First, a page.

It’s great to have Steve Hannford and Oligopoly Watch back after his short break. I like oligopoly watch; I find the observations particularly relevant to what happens here in Australia. We are a little economy based on an isolated island, with small markets centred in basically two cities (Sydney & Melbourne) on the East coast. Fertile ground for monopolies, duopolies and oligopolies….
Anyway, upon returning from his Euporean vacation, Steve observed the following:
"One thing that struck me was the extent to which, in the United States, the landscape has been altered by oligopolies, and how that hasn't (yet) occurred in Europe.
What I mean is this: in the US, the streets and highways are defined by the presence of large, national or international companies in all the key locations. The cityscape of any American downtown is a series of Starbucks, McDonalds, CVSs, major banks, Gaps, and so on, with other smaller, local companies on the margin. In the suburbs the same; Safeways, major gas stations, Wal-Marts, Marriotts, Home Depots, Dunkin Donutses and their like define all the critical points in the landscape.
Local businesses do exist in the US, but they are ever more hidden, more peripheral. As national oligopolies get bigger, they impose a sameness that is overwhelming."
Well, Steve, it’s certainly starting to happen here in Australia, to a degree anyway. We don’t have stand alone Hypermarts like Walmart, but we do have an ever increasing number of Shopping Centres (or “Malls”) dominating the main roads through our suburbs. And increasingly, these Shopping Centres all look the same. They all have a department store from one of only three big retail companies (David Jones, Coles Myer or Woolworths), a supermarket (owned by the same people who own the department store) and a whole host of franchised retail outlets, from bookstores, to record shops, clothing even coffee and cake. Franchising is huge in this country and it is fuelling a massive change in our retail habits.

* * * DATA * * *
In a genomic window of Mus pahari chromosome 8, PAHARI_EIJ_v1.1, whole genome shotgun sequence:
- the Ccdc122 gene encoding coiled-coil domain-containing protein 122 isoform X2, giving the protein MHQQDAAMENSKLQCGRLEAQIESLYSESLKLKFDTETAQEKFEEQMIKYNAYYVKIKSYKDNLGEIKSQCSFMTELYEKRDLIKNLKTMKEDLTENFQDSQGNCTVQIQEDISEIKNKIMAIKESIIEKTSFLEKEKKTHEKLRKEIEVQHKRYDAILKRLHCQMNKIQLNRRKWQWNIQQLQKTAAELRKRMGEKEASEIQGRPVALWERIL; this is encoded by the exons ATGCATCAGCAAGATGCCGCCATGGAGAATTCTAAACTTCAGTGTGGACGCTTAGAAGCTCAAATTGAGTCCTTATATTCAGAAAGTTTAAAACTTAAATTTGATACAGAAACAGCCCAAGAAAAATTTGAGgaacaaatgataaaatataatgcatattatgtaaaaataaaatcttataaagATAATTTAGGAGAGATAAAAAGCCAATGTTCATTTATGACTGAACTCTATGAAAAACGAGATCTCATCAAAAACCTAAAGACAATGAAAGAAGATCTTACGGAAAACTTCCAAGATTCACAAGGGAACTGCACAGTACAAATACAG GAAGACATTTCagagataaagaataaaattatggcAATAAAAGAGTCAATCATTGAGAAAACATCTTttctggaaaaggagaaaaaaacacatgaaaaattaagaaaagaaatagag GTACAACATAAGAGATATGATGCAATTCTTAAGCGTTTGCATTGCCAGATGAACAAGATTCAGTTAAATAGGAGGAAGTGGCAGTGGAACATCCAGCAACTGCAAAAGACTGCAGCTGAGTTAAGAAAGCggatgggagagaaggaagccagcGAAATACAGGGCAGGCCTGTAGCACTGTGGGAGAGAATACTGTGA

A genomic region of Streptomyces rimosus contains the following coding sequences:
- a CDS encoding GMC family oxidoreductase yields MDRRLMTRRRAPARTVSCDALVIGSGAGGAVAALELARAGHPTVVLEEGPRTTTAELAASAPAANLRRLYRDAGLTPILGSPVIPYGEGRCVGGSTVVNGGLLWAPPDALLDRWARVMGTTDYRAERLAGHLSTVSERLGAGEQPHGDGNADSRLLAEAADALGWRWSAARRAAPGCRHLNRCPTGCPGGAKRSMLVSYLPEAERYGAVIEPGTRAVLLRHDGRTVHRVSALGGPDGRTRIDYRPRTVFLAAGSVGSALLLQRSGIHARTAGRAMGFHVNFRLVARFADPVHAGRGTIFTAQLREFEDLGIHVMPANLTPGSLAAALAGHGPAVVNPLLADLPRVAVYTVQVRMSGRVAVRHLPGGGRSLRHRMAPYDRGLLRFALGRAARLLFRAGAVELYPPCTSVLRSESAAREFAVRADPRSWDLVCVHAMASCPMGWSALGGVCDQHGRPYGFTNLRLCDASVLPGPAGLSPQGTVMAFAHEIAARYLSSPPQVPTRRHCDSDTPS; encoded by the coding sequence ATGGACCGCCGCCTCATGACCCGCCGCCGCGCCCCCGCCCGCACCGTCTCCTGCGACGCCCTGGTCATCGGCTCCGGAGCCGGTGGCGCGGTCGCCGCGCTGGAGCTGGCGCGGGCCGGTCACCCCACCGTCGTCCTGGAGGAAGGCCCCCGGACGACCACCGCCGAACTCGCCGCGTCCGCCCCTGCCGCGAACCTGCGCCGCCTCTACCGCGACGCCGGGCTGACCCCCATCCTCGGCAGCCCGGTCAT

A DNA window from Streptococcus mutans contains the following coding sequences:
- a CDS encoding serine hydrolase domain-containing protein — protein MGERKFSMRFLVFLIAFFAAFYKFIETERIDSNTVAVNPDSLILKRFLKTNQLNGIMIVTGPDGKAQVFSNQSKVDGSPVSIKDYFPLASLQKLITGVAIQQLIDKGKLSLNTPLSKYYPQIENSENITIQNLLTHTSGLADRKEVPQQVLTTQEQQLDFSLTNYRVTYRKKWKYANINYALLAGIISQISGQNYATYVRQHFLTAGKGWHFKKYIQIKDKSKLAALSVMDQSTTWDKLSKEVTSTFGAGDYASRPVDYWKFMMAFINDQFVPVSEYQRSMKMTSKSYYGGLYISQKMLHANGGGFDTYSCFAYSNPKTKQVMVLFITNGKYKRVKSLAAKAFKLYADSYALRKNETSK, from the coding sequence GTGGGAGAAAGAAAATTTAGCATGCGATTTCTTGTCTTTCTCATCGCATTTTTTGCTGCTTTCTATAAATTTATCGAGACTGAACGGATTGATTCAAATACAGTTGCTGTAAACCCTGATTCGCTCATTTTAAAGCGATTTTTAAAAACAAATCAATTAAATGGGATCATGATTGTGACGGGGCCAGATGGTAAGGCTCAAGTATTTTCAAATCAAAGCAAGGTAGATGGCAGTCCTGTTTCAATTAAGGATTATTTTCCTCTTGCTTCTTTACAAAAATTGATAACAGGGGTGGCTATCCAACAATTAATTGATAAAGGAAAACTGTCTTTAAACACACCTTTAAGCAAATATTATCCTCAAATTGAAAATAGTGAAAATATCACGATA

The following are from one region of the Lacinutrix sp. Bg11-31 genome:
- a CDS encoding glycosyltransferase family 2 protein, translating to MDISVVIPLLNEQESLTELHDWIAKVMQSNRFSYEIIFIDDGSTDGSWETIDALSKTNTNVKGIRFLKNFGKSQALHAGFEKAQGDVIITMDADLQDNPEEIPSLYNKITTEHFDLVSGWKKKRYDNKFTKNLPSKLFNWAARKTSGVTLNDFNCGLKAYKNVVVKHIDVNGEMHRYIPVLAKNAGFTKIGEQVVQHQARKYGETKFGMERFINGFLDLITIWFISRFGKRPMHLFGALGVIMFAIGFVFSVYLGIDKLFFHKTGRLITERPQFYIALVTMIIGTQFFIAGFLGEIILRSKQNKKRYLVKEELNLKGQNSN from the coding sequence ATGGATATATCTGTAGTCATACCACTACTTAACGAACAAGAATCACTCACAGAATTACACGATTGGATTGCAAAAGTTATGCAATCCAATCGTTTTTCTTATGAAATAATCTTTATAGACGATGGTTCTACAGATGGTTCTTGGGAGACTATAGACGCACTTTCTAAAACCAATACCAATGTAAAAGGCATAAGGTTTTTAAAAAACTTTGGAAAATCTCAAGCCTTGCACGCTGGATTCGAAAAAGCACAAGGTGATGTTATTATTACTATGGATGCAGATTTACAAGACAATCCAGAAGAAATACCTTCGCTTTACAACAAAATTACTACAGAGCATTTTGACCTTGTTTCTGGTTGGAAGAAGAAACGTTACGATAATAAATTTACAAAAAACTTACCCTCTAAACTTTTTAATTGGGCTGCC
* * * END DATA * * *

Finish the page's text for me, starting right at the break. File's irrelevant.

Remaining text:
In every suburban shopping centre the small retailers aren’t just “hidden”, they have have all but gone; the small coffee shop has closed, replaced by Gloria Jeans (or Starbucks), the independent music shop is long gone, and in its place HMV or Sanity, the owner-operated book shop has made way for Collins Books, the sandwich shop is now Subway.... and on it goes.
Even the Shopping Centre owners are few in number (Gandel, Centro and Westfield and Lend Lease own over 92% of all suburban Australian Shopping Centres between them). Whether the centre is Southland, Dandenong Plaza, Chadstone, Fountain Gate or Bayside Frankston; all south east Melbourne, all within 25-30km of each other; the shops are pretty much the same. There is nor real point of difference between them, not special reason to go to one over the other; they all look the same; they all offer the equivalent, but limited choices.
But what we need to remember is that these franchised businesses are often owned and operated as small business by the franchisees; its just that “Big Co” (usually some oligopolist company) is now getting a lick of their profit.